Three fascinating places in Ireland
Discover sacred places which date back millenia
- August 16, 2019 17:30
- Aseniya Dimitrova
Many are the tourists and travellers that dream of visiting Ireland – be it because of its beer tradition or its friendly people. But there is much more to the island country than this, of course. The cultural heritage of Ireland is immense and only a fraction of it is presented in the following lines. Learn more about three of the most frequented sacred places.
Photo: Michael Kooiman on Flickr, CC BY-SA 2.0
Located in Louth County, this Neolithic mound in Newgrange dates to 3,000 BC. It has been used as a burial complex and observatory. With a width of 75 meters and a height of 12 meters, the stone building is considered one of the most important prehistoric sanctuaries in the world. A small entrance to the base of the mound leads to a 20-meter corridor at the end of which is the cross-burial chamber.
Photo: Paolo Baviera on Flickr, CC BY-NC 2.0
In its corners there are human remains after cremation. The walls are richly decorated with geometric shapes and spirals. A curious phenomenon occurs during the winter solstice - just at sunrise, the funeral chamber’s floor is illuminated. However, nowadays only visitors who have won a special lottery can enjoy this phenomenon.
Photo: Rob Hurson on Flickr, CC BY-SA 2.0
Located in Meath County, not far from Newgrange, this tomb is the largest of a burial complex from the early Bronze age. Even today the purpose of the sanctuary is not clear, but its origin is believed to go as far back as the year 3,000 BC. The sanctuary consists of a large mound of about one hectare surrounded by 18 smaller decorated burial stone mounds. The main mound can even be dated to 5,000 years BC. Surrounded with 100 curved stones, it consists of two chambers that almost meet in the middle. The corridors leading to them point eastward and westward. However, there are no buried people in the richly decorated spaces instead the dust of the cremated outside the tomb is laid.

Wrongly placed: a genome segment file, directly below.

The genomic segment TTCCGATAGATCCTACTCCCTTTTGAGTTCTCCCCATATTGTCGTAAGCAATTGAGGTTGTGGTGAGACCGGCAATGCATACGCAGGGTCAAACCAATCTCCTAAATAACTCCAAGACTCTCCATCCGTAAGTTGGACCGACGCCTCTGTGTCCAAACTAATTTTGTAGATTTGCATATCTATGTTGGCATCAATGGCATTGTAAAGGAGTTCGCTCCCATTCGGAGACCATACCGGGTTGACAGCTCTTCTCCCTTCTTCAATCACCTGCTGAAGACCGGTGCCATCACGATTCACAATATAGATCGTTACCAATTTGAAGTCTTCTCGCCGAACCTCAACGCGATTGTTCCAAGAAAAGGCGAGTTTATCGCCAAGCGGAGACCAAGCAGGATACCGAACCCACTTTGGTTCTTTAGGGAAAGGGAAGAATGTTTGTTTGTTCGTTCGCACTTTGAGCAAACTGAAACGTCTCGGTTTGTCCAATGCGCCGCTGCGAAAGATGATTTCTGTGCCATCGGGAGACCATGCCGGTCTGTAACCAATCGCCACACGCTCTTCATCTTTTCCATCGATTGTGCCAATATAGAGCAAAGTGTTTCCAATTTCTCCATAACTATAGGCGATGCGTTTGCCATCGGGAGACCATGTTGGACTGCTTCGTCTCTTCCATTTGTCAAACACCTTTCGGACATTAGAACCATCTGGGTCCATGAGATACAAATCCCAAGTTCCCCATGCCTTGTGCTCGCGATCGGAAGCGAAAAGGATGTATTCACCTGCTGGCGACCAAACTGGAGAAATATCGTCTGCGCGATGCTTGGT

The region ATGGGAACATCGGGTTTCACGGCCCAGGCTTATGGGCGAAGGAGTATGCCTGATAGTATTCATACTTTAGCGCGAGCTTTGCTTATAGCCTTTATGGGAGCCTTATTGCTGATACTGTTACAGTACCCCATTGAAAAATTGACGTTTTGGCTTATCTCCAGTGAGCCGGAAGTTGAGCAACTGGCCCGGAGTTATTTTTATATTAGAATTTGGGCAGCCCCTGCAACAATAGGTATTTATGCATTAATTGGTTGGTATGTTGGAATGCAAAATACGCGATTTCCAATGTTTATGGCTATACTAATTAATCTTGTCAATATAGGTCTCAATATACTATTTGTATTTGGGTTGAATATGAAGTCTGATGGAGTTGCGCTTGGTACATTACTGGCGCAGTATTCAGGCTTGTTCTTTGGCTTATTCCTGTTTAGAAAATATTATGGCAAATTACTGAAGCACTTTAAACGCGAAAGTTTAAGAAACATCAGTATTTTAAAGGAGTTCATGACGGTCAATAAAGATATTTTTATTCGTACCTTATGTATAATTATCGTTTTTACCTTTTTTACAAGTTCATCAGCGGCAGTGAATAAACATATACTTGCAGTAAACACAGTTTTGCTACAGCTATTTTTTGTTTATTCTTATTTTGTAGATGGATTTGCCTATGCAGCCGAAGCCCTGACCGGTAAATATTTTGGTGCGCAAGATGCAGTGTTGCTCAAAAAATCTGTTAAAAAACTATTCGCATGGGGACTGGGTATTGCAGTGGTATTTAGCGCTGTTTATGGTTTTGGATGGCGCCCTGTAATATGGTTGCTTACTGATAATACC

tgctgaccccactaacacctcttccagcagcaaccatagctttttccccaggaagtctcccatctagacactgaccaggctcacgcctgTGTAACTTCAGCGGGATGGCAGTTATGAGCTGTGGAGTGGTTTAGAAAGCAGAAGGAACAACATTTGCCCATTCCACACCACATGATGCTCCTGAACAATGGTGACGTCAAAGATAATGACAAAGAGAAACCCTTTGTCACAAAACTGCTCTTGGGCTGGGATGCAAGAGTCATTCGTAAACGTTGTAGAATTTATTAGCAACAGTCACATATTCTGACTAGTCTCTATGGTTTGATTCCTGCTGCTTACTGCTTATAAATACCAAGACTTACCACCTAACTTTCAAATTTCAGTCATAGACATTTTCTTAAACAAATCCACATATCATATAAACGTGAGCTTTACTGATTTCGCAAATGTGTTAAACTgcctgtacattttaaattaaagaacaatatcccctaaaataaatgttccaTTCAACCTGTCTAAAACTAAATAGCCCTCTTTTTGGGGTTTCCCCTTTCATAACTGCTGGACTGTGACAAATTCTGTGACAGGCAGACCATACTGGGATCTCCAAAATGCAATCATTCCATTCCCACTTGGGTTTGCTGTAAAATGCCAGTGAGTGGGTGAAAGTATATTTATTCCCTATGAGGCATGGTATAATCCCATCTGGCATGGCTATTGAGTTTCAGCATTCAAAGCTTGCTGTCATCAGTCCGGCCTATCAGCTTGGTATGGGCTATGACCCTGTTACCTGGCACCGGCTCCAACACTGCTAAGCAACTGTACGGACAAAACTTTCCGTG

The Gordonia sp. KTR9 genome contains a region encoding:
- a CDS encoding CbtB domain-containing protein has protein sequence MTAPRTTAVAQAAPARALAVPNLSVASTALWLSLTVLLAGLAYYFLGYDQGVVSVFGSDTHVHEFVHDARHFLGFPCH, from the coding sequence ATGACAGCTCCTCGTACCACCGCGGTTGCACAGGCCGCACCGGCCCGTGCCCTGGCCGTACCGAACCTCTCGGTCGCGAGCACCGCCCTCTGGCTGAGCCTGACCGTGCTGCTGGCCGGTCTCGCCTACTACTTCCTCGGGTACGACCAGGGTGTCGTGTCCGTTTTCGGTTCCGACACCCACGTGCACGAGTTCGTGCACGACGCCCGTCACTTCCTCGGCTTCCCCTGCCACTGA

Photo: Keith Ewing on Flickr, CC BY-NC 2.0
The generations who lived after the construction of the tomb used the large mound as a fortification facility, making deep trenches around it. Although in the first century it was the home and political centre of the Brega dynasty, the complex was abandoned in the Middle Ages.
Knowth and the other megalithic sites of the Boyne Valley were designated a World Heritage Site by UNESCO in 1993. For more information on how to access them, visit Knowth.com.
Photo: Marie-Lise Van Wassenhove on Flickr - CC BY-SA 2.0
Located in Sligo County, this burial necropolis consists of several corridor tombs located along the ridge of the Bricklieve mountain range. To date, there are 14 very well-preserved mounds, under which there are also 14 tombs. They date from around 5,000 years before Christ and have been used until the middle of the second millenium BC. The largest tomb has a size of 30 meters, and the smallest one is 8. The chamber is covered with a large limestone slab on which stones are poured. Inside, there are remains of buried and primitive cannons made of antlers.
Although the religious significance of the tombs is not clear, they certainly have an astronomical one. Here again, through the openings at the base, the camera illuminates during the summer sunshine - by the sun and during the winter solstice - by the moon.
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